PA has a housing deficit of 98,000 units, a rent-burdened population

Are you or someone you know having a difficult time finding properties that are affordable to rent, if you can find any at all? PA has a housing deficit of 98,000 units, which is causing problems.

Housing underproduction isn’t just a problem along the coasts anymore: high rents are becoming a problem nationwide.

new report from Up for Growth, a research group, focused on housing shortages, notes that the United States went from underproducing 1.65 million housing units a decade ago to underproducing almost 3.8 million units by 2019.

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By the group’s estimate, Pennsylvania is missing 98,000 housing units statewide.

The shortage is most pronounced along the eastern half of the commonwealth, according to The New York Times, and in Centre County, where Penn State University is located.

The public has taken notice.

“In a ranking of community concerns, housing affordability outpolled drug addiction, the economic and health effects of COVID-19, and crime,” Up for Growth CEO Mike Kingsella and COO Leah MacArthur noted in the report.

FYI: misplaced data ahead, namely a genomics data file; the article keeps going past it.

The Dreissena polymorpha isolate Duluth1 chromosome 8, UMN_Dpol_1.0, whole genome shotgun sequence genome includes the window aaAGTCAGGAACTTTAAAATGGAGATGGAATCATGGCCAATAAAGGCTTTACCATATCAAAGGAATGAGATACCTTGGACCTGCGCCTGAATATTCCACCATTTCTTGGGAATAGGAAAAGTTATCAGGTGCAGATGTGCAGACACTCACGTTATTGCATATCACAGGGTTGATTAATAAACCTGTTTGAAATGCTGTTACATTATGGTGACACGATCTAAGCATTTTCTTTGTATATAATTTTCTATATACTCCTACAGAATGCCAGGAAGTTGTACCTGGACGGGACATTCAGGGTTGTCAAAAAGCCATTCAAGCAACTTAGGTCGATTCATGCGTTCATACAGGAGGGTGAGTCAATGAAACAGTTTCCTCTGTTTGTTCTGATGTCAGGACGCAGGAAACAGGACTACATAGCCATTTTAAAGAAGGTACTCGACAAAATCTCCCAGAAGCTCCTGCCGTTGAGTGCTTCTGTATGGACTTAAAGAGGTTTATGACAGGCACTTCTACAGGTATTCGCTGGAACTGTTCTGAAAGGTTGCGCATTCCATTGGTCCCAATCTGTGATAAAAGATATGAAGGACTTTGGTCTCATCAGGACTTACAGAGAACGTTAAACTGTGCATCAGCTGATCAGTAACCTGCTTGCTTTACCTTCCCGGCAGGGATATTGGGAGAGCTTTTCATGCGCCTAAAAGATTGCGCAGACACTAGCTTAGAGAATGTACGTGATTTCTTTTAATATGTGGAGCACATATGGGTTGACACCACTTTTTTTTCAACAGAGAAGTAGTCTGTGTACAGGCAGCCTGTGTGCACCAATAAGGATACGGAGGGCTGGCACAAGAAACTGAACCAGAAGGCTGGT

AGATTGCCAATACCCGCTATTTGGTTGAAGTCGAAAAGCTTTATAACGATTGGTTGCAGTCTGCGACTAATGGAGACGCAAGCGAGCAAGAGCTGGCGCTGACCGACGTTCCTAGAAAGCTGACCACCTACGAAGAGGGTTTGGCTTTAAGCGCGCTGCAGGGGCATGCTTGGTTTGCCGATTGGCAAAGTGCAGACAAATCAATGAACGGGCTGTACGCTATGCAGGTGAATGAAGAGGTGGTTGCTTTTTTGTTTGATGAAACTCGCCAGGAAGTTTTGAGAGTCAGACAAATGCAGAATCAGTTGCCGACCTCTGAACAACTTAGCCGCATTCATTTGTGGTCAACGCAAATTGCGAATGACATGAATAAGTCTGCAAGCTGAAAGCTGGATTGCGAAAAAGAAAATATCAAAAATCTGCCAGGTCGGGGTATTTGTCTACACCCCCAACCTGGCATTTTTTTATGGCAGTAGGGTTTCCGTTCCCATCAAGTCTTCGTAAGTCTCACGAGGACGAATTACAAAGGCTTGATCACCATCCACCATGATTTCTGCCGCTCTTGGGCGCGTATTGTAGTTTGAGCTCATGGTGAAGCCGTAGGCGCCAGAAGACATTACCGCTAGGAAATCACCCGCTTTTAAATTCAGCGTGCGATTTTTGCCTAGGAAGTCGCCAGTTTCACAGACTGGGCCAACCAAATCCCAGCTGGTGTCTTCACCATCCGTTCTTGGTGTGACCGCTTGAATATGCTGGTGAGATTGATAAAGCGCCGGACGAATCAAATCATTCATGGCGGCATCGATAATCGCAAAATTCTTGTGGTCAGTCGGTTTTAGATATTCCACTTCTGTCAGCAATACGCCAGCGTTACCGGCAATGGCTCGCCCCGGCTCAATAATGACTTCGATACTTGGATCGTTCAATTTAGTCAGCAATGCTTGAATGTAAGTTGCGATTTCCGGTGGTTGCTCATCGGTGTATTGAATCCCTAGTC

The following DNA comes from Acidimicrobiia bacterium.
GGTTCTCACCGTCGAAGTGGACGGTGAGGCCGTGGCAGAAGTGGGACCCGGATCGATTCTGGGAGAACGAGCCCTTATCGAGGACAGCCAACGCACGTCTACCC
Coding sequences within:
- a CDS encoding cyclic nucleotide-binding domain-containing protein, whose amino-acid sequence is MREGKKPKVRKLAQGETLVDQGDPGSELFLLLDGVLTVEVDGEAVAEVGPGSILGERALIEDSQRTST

Housing prices in Pennsylvania rose by 14% from 2020 to 2021, including a 40% increase in apartment rents since 2017 in central Pennsylvania.

Not just limited to the cities

In Philadelphia, almost 50% of households are “rent burdened,” defined as spending at least 30% of income on rent. Philadelphia isn’t unique for rent-burdened problems.

According to the Up for Growth report, only one of Pennsylvania’s 67 counties has fewer than 30% of renters who aren’t rent-burdened. Almost a dozen counties have at least 50% of renters who are rent-burdened.

The U.S. Housing and Urban Development agency define rent-burdened families as “who pay more than 30% of their income for housing” and “may have difficulty affording necessities such as food, clothing, transportation, and medical care.” The severe rent burden would be 50%.

Pennsylvania’s population has declined in recent years, but the commonwealth’s population has also shifted toward larger metro areas and the southeast part of the state. A lack of new housing, and more demand for existing supply, have driven up prices.

On the state level, the General Assembly has made it easier for counties to encourage affordable housing construction.

More power to municipalities for affordable-housing projects

On Monday, Gov. Tom Wolf signed House Bill 581 into law, granting more powers to municipalities to approve tax abatements and other incentives for affordable-housing projects. The effort is part of an approach to allow counties to respond to their housing needs rather than the state government taking the lead. 

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